All Articles For Vol 23 Issue 06 12/15/1946

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“Let the brother of low degree rejoice in that he is exalted: But the rich in that he is made low: because as the flower of the grass he shall pass away. For the sun in no sooner risen, with a burning heat, but it withereth the grass, and the flower thereof falleth, and the grace of the fashion of it perisheth: so also shall the rich man, fade away in his ways.” James 1:9-11 The reader will recall that in the preceding context of these words which we now consider, James had exhorted the church of the living God to...

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* Paper read before the Conference of Ministers of the Reformed Church in the U. S., and of the Protestant Reformed Churches, October 1946. The doctrine of the Church is for the student of Holy Writ a fascinating subject. This is true, on the one hand, because of the many current erroneous views of this subject. Whereas Holy Writ emphasizes the unity of this Body of Christ, in history she continually reveals herself as torn by dissension and strife. An outstanding example of this throughout the Old Dispensation was Ephraim’s jealousy of Judah which finally culminated in the division of the...

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Final Session. . . . The Rev. R. Veldman led us in devotionals on Thursday afternoon, the final session of the Conference. He also introduced the speaker, the Rev. L. Doezema, pastor of the Protestant Reformed Church in Bellflower, California. The final aspect of the development of the general theme: “The Church” had been assigned to Rev. Doezema. His topic was “The Reformation of the Church”. Resume of Lecture. . . . “Our topic forms a fitting close to our discussions since reformation of the Church has always been considered important. That we so consider it, is evident from the...

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As was said, in 1305 Clement V, being a Frenchman, was elected pope, and chose Avignon, a city surrounded on all sides by France, as his place of residence. Here, as was stated, the popes remained for seventy years. As this period so closely corresponds in its duration with the span of years of Judah’s exile, it is known in history as the Babylonian captivity of the Papacy. It included the successive reigns of seven popes, all of whom were Frenchmen: Clement V, 1305-1314; John XXII, 1316-1334; Benedict XII, 1334-1342; Clement VI; 1342-1352; Innocent VI, 1352-1362; Urban V;, 1362-1370; Gregory...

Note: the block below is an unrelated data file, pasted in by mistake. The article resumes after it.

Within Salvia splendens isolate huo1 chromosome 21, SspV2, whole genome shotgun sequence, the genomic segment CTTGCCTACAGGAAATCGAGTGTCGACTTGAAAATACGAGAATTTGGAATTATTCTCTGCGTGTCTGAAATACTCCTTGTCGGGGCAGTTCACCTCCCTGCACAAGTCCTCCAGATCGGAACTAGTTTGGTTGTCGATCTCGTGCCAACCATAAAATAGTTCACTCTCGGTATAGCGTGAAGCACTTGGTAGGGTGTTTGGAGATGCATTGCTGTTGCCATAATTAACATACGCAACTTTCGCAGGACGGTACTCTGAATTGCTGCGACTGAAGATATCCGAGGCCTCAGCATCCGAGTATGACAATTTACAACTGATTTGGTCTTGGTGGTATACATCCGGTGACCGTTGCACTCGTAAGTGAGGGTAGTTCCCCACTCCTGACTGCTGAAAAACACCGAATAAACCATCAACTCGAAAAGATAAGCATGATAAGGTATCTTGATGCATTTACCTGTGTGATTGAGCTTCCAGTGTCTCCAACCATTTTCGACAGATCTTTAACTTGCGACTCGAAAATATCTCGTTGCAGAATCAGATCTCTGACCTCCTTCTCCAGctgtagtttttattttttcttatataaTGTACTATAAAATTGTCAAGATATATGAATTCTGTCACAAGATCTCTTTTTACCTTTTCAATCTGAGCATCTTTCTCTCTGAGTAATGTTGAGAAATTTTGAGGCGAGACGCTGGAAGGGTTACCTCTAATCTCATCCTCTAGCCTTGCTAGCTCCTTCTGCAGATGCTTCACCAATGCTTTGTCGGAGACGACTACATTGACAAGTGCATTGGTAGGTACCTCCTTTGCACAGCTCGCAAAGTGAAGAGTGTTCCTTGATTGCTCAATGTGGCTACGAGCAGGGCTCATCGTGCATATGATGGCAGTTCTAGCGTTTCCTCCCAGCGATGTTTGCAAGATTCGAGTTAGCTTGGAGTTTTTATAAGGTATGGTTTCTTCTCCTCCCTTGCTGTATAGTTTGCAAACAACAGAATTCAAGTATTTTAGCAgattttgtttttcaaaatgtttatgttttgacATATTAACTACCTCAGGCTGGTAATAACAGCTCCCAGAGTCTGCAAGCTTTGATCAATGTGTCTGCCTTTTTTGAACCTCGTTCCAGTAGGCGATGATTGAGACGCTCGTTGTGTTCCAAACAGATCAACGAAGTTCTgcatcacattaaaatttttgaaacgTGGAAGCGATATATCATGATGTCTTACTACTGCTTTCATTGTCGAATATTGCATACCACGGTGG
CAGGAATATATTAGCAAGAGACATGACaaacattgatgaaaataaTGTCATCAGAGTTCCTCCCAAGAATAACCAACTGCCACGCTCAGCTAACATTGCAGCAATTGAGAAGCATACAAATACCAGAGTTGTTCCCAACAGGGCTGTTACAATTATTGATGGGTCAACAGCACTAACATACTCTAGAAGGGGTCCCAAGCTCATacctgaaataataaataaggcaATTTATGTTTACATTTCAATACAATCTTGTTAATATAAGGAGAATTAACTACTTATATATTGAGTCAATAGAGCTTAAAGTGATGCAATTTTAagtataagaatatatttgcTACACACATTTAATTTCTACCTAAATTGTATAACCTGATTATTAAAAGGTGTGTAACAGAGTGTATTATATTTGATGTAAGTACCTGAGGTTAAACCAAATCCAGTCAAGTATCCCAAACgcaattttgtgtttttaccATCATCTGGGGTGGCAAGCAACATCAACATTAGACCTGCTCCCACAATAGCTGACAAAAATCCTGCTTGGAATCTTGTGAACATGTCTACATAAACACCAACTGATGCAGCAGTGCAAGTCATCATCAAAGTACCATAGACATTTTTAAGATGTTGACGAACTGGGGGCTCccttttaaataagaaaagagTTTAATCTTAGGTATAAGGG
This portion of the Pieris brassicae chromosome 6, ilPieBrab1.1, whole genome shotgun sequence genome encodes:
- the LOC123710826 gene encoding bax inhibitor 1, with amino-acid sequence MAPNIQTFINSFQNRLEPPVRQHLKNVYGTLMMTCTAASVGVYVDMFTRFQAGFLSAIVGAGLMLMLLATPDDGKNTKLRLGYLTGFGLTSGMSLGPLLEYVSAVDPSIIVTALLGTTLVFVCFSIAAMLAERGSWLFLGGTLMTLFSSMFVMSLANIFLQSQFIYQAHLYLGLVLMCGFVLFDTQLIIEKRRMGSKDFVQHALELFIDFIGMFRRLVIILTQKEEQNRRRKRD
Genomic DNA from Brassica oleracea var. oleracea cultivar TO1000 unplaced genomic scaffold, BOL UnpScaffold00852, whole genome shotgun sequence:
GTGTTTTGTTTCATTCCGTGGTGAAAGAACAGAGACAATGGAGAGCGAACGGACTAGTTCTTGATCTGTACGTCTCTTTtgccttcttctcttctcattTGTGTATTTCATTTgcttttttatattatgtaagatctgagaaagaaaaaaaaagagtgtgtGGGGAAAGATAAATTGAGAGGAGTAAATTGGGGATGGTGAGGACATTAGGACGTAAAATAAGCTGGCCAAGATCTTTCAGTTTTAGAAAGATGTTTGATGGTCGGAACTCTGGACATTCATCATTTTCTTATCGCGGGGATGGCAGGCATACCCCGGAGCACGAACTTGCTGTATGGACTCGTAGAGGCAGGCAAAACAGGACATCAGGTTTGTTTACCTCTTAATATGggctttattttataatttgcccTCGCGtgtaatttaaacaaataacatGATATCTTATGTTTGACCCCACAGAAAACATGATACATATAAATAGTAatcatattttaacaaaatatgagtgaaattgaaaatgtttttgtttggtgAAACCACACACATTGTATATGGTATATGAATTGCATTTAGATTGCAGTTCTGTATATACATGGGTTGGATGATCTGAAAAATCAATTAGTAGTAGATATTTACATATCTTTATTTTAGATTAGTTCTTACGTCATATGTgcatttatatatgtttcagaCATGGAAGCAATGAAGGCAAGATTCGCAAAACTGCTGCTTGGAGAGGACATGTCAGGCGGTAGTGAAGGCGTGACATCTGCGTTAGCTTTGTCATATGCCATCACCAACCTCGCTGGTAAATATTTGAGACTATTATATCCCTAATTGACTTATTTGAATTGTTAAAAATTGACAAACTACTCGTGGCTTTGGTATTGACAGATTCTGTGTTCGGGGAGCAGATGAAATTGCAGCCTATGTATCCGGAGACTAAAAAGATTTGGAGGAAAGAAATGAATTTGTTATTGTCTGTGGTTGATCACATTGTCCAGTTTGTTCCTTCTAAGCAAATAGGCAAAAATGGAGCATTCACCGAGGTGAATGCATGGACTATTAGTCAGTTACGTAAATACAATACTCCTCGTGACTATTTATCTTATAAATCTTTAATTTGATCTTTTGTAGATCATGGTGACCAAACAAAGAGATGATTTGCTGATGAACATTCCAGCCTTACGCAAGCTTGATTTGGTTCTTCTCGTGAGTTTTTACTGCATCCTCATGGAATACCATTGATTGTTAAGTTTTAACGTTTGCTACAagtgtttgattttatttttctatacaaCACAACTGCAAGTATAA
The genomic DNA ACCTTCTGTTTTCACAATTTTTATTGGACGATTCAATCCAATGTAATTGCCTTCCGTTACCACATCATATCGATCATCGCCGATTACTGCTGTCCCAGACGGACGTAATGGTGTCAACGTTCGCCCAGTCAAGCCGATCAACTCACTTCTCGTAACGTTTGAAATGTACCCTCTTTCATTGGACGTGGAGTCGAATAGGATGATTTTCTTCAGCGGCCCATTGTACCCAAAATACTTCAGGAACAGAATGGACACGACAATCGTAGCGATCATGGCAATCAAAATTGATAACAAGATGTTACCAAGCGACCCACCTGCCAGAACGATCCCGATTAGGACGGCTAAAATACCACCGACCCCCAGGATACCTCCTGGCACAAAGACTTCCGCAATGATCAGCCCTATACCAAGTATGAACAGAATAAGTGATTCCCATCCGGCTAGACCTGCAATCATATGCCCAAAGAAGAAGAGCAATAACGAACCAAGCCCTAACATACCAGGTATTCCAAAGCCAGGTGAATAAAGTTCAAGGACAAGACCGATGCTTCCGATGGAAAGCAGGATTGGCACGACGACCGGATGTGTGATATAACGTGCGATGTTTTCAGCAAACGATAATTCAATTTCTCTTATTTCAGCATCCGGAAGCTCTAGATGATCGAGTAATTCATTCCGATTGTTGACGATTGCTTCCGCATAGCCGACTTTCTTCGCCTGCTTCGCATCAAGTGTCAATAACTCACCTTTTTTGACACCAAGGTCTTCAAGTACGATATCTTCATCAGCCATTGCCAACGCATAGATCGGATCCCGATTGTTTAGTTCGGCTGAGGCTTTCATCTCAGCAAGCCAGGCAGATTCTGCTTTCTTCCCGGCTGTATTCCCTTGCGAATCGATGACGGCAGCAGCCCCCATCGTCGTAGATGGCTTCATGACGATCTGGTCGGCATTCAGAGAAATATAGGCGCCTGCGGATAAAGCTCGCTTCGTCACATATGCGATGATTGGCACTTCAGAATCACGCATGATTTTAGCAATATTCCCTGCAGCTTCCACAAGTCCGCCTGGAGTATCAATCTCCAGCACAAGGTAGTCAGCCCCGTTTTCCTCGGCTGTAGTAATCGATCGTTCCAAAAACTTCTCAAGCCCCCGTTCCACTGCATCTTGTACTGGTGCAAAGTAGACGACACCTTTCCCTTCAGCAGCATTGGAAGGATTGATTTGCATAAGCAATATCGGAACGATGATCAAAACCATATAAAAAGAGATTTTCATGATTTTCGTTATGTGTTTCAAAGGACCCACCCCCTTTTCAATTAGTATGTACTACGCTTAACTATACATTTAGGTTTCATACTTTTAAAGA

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Though the people’s asking for a king was deeply sinful, the kingship as such was not a sinful institution. It was needed to shed a new light on the promise. David, the warrior-king, to whom the Lord swore truth, and Solomon in his glory typified Christ. But the people did not ask for a king because of their desire to serve the cause of the Gospel; their purpose was to rid themselves of Jehovah, whom in their hearts they had rejected, that He should not rule over them. And the Lord gave them their way; He did set a king...

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3. The Gathering of the Church (continued) A comparison of the two passages speaks for itself. While the passages from Hosea speaks of the nation of Israel, to which the Lord said Lo Ammi, not my people, and Lo Ruchama, no object of mercy; but which shall be restored, so that the Lord will be merciful to them, and they shall be called the children of the living God; the passage from the Romans quotes this passage in proof of the fact that the Lord fulfilled this promise of the restoration of Israel in the calling of the New Testament...

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Merely to state that the natural man does not use remnants left to him after the fall and his natural light aright, leaves room for the possibility that he might use them aright, if he would. The Canons, however, exclude even this possibility. The natural man is so corrupt that he cannot, that he is incapable of using this natural light aright, even in things natural and civil. There is no good left in his nature. He is, indeed, totally depraved. It is plain, therefore, that the formulation as found in the Canons is to be preferred, and that the...

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We sent the following communication to De Reformatie: Prof. Dr. K. Schilder, (DUTCH REMOVED) To those readers that have difficulty to read Dutch, let me explain, briefly, the occasion and contents of the above communication. A Rev. L. Doekes, writing on the covenant question in favor of the view generally held by the “Liberated Churches” in the Netherlands, made the remark that I, as well as my opponents in this country, cast a smoke screen over the covenant promises of God. In the above communication, I kindly invite the brother to refrain from making such general statements, to point out...

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